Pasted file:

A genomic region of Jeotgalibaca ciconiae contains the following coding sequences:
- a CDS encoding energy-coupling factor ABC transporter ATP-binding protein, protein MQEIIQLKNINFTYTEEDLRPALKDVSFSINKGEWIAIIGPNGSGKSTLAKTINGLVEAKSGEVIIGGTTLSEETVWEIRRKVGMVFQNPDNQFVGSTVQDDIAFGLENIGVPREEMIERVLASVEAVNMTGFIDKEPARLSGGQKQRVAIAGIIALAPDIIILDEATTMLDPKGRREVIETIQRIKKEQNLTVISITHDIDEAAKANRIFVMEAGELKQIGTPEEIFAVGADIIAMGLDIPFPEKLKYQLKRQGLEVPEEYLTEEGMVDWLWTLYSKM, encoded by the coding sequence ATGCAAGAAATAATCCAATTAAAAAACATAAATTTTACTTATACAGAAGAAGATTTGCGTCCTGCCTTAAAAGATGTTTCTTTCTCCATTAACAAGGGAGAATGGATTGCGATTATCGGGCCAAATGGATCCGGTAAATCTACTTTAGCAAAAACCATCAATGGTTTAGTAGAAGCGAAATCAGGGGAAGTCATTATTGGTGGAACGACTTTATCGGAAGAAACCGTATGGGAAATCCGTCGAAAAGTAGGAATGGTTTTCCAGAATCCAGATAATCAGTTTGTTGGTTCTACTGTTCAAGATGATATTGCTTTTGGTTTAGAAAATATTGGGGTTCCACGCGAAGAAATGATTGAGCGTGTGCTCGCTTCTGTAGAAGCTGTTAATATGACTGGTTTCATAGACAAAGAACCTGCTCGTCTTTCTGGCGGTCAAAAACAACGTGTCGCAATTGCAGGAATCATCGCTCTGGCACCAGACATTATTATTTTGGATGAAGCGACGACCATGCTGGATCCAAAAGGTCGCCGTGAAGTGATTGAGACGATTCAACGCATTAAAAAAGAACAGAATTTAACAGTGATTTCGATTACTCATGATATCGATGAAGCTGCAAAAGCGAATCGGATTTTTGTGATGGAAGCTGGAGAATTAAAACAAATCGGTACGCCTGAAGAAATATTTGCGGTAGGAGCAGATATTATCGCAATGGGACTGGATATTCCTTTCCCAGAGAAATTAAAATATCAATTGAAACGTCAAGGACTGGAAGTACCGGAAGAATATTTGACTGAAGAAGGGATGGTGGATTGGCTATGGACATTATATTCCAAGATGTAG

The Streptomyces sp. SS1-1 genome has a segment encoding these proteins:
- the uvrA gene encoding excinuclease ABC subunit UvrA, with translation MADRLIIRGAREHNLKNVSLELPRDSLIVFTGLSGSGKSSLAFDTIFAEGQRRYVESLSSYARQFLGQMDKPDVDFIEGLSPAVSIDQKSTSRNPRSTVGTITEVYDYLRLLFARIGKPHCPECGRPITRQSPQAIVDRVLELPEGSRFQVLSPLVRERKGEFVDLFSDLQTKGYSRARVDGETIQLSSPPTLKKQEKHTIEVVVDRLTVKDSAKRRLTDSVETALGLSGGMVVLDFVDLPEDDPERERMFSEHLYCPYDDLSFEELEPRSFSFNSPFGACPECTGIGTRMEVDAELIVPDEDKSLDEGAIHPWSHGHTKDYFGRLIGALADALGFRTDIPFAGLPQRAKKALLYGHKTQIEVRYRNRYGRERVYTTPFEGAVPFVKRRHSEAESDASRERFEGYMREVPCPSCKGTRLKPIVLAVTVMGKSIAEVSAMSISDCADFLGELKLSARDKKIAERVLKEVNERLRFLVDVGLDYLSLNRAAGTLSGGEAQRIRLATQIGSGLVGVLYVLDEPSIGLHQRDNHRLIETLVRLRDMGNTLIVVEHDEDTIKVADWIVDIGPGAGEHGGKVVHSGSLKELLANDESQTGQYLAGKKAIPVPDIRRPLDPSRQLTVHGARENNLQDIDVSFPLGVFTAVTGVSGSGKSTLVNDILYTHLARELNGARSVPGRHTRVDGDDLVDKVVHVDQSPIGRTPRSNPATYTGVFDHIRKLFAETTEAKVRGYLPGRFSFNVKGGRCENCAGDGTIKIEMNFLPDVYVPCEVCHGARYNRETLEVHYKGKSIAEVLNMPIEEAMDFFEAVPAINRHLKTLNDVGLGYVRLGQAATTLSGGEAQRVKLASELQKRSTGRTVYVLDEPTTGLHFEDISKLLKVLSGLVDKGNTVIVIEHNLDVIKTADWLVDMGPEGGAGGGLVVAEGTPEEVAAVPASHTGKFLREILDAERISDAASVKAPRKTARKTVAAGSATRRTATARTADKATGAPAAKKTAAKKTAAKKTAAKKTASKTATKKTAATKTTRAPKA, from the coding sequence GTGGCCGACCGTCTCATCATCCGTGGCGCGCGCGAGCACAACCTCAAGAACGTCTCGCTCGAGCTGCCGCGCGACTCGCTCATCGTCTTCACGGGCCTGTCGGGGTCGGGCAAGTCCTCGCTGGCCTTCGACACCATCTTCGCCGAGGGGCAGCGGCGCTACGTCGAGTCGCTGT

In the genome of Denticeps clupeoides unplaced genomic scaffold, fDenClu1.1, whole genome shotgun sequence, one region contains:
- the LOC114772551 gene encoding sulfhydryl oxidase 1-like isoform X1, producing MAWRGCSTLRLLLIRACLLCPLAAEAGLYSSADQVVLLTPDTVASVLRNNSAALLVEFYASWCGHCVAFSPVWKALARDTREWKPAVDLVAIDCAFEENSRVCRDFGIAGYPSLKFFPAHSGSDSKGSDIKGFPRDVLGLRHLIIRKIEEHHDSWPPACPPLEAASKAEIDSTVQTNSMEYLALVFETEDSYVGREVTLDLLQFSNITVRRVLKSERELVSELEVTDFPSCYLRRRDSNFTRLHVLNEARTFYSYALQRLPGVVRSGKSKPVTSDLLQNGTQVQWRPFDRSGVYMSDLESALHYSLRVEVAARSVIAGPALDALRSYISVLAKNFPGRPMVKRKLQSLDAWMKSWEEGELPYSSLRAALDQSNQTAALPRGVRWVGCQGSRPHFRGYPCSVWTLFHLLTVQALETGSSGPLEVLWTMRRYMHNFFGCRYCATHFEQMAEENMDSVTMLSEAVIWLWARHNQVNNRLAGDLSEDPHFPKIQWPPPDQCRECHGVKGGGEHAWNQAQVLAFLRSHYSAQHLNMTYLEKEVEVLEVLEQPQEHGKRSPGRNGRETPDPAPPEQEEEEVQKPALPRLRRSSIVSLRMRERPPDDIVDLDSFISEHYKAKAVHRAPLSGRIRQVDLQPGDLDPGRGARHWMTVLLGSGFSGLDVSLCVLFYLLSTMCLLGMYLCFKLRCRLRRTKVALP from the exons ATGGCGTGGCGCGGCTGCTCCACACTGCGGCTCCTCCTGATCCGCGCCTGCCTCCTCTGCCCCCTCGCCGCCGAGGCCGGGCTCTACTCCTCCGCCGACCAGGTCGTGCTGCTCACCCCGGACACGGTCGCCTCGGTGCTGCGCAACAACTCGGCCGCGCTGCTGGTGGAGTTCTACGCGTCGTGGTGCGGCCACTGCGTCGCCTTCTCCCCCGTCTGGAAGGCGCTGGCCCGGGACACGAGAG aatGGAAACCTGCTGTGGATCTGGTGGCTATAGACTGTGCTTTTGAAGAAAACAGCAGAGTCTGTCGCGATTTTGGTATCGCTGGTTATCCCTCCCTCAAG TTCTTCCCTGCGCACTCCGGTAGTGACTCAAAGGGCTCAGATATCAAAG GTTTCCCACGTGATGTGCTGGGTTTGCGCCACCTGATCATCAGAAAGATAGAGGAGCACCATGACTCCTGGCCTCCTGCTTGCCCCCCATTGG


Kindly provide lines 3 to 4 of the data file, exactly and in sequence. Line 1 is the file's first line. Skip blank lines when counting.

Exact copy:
The Streptomyces sp. SS1-1 genome has a segment encoding these proteins:
- the uvrA gene encoding excinuclease ABC subunit UvrA, with translation MADRLIIRGAREHNLKNVSLELPRDSLIVFTGLSGSGKSSLAFDTIFAEGQRRYVESLSSYARQFLGQMDKPDVDFIEGLSPAVSIDQKSTSRNPRSTVGTITEVYDYLRLLFARIGKPHCPECGRPITRQSPQAIVDRVLELPEGSRFQVLSPLVRERKGEFVDLFSDLQTKGYSRARVDGETIQLSSPPTLKKQEKHTIEVVVDRLTVKDSAKRRLTDSVETALGLSGGMVVLDFVDLPEDDPERERMFSEHLYCPYDDLSFEELEPRSFSFNSPFGACPECTGIGTRMEVDAELIVPDEDKSLDEGAIHPWSHGHTKDYFGRLIGALADALGFRTDIPFAGLPQRAKKALLYGHKTQIEVRYRNRYGRERVYTTPFEGAVPFVKRRHSEAESDASRERFEGYMREVPCPSCKGTRLKPIVLAVTVMGKSIAEVSAMSISDCADFLGELKLSARDKKIAERVLKEVNERLRFLVDVGLDYLSLNRAAGTLSGGEAQRIRLATQIGSGLVGVLYVLDEPSIGLHQRDNHRLIETLVRLRDMGNTLIVVEHDEDTIKVADWIVDIGPGAGEHGGKVVHSGSLKELLANDESQTGQYLAGKKAIPVPDIRRPLDPSRQLTVHGARENNLQDIDVSFPLGVFTAVTGVSGSGKSTLVNDILYTHLARELNGARSVPGRHTRVDGDDLVDKVVHVDQSPIGRTPRSNPATYTGVFDHIRKLFAETTEAKVRGYLPGRFSFNVKGGRCENCAGDGTIKIEMNFLPDVYVPCEVCHGARYNRETLEVHYKGKSIAEVLNMPIEEAMDFFEAVPAINRHLKTLNDVGLGYVRLGQAATTLSGGEAQRVKLASELQKRSTGRTVYVLDEPTTGLHFEDISKLLKVLSGLVDKGNTVIVIEHNLDVIKTADWLVDMGPEGGAGGGLVVAEGTPEEVAAVPASHTGKFLREILDAERISDAASVKAPRKTARKTVAAGSATRRTATARTADKATGAPAAKKTAAKKTAAKKTAAKKTASKTATKKTAATKTTRAPKA, from the coding sequence GTGGCCGACCGTCTCATCATCCGTGGCGCGCGCGAGCACAACCTCAAGAACGTCTCGCTCGAGCTGCCGCGCGACTCGCTCATCGTCTTCACGGGCCTGTCGGGGTCGGGCAAGTCCTCGCTGGCCTTCGACACCATCTTCGCCGAGGGGCAGCGGCGCTACGTCGAGTCGCTGT